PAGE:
Academic journal article American Annals of the Deaf

An Examination of the Research and Training Needs in the Field of Deaf Education

Academic journal article American Annals of the Deaf

An Examination of the Research and Training Needs in the Field of Deaf Education

Article excerpt

THE NATIONAL CENTER on Low-Incidence Disabilities conducted a needs assessment of the research and training needs in the field of deaf education. A total of 331 professionals, parents, administrators, and university faculty responded to the survey. Overall, respondents indicated that the number-one priority was to educate administrators about services that are appropriate for students who are deaf or hard of hearing. The second most important concern was how to work within the education system to change it. The third priority was teaching reading strategies. Additional priorities are reported for all respondents, as well as comparisons among the different respondent groups. Implications of the results are presented.

The field of deaf education has experienced many changes recently. Specific examples include

* the widespread implementation of newborn hearing screening (National Center on Hearing Assessment and Management, n.d.)

* the growing number of babies, toddlers, and children receiving cochlear implants (American Academy of Audiology, 2003)

* the decrease in the number of children with severe to profound hearing loss (Holden-Pitt & Diaz, 1998)

* the increasing number of students who are deaf or hard of hearing who are being educated in general education settings (Karchmer & Mitchell, 2003), and the concurrent closing of residential schools

* the increasing number of students from culturally diverse backgrounds who are deaf or hard of hearing receiving services in schools (Gallaudet Research Institute, 2001)

* the rising number of hearing families using sign with their hearing babies to promote communication (Garcia, 1999)

In addition, currently there is a demand for higher educational standards and greater accountability for all students in America's schools. The modern economy requires a well-educated labor force. As a result, there is a growing expectation that graduates will leave school with the ability to solve problems, think critically, and work as team members. As the National Research Council has noted,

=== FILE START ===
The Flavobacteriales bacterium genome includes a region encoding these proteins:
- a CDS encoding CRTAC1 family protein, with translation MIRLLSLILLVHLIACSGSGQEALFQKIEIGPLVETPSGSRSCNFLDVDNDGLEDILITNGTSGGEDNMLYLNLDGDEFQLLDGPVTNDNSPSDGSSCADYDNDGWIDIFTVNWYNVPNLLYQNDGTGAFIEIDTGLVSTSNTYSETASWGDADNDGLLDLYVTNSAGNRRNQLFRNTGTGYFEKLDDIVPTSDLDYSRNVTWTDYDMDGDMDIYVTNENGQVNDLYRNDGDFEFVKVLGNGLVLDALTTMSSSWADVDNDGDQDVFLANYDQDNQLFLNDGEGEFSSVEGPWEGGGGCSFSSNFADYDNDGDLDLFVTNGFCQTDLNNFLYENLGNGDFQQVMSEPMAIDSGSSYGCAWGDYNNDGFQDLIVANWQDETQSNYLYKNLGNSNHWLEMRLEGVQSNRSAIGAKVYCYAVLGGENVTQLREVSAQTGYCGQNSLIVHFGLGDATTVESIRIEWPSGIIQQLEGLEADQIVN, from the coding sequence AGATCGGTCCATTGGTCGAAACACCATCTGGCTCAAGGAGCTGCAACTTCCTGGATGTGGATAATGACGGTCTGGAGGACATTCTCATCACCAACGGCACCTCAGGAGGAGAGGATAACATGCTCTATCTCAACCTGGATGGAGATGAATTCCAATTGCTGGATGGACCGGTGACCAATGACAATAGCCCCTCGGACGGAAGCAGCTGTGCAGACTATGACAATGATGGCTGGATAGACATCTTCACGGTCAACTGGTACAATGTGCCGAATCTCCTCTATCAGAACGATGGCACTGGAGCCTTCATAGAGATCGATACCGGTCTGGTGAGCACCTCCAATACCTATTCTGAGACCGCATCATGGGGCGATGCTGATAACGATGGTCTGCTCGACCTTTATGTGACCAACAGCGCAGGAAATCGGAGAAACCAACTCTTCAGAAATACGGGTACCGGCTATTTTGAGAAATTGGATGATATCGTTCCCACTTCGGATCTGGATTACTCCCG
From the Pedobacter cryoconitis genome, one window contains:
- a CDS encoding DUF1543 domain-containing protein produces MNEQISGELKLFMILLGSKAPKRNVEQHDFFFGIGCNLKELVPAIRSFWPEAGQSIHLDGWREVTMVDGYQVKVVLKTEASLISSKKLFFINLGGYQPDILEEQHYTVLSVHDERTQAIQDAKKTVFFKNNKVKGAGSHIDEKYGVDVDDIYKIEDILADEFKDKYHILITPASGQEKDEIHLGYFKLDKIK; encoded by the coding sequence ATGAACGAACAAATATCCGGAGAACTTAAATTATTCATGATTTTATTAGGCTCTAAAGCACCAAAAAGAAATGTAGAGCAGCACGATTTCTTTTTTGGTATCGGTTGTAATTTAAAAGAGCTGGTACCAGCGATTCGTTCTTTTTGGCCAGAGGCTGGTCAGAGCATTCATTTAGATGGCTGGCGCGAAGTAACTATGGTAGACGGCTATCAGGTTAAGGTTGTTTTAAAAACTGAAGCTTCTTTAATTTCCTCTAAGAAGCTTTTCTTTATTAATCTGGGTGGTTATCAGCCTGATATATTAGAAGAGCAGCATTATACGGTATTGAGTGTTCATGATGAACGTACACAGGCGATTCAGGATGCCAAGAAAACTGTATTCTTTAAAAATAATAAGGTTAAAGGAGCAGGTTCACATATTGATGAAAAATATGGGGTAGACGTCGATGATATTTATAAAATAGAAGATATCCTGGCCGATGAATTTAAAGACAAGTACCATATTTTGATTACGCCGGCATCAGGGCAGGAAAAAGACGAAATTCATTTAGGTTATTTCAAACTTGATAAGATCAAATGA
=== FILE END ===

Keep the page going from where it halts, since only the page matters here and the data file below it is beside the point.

The United States is no longer a manufacturing society in which people with little formal education can find moderate-to-high-paying jobs. It is now a service- and knowledge-driven economy in which high levels of literacy and numeracy are required of almost everyone to achieve a good standard of living. (Shavelson, Towne, & Committee on Scientific Principles for Education Research, 2002, p. 12)

In an effort to address the expectations of business leaders, politicians, family members, and students, national school reform efforts in both general and special education are being implemented. One such reform is the No Child Left Behind Act of 2001 (NCLB). This federal law requires states to implement statewide accountability systems covering all public schools and students. These systems must be based on challenging state standards in reading and mathematics, and annual testing for all students in grades 3-8 and testing at least once in grades 10-12.

High-quality research in education is also in demand. Rising standards, accountability requirements, and reform legislation all suggest that education policies and practices should be based on scientific evidence. The term "scientifically based research" appears in NCLB 110 times (Slavin, 2002), indicating a particular emphasis on implementing educational programs and practices that have been clearly demonstrated to be effective. As the National Research Council (2002) has concluded,

To meet these new demands, rigorous, sustained, scientific research in education is needed. In today's rapidly changing economic and technological environment, schooling cannot be improved by relying on folk wisdom about how students learn and how schools should be organized. No one would think of designing a rocket to the moon or wiping out a widespread disease by relying on untested hunches; likewise, one cannot expect to improve education without research. …

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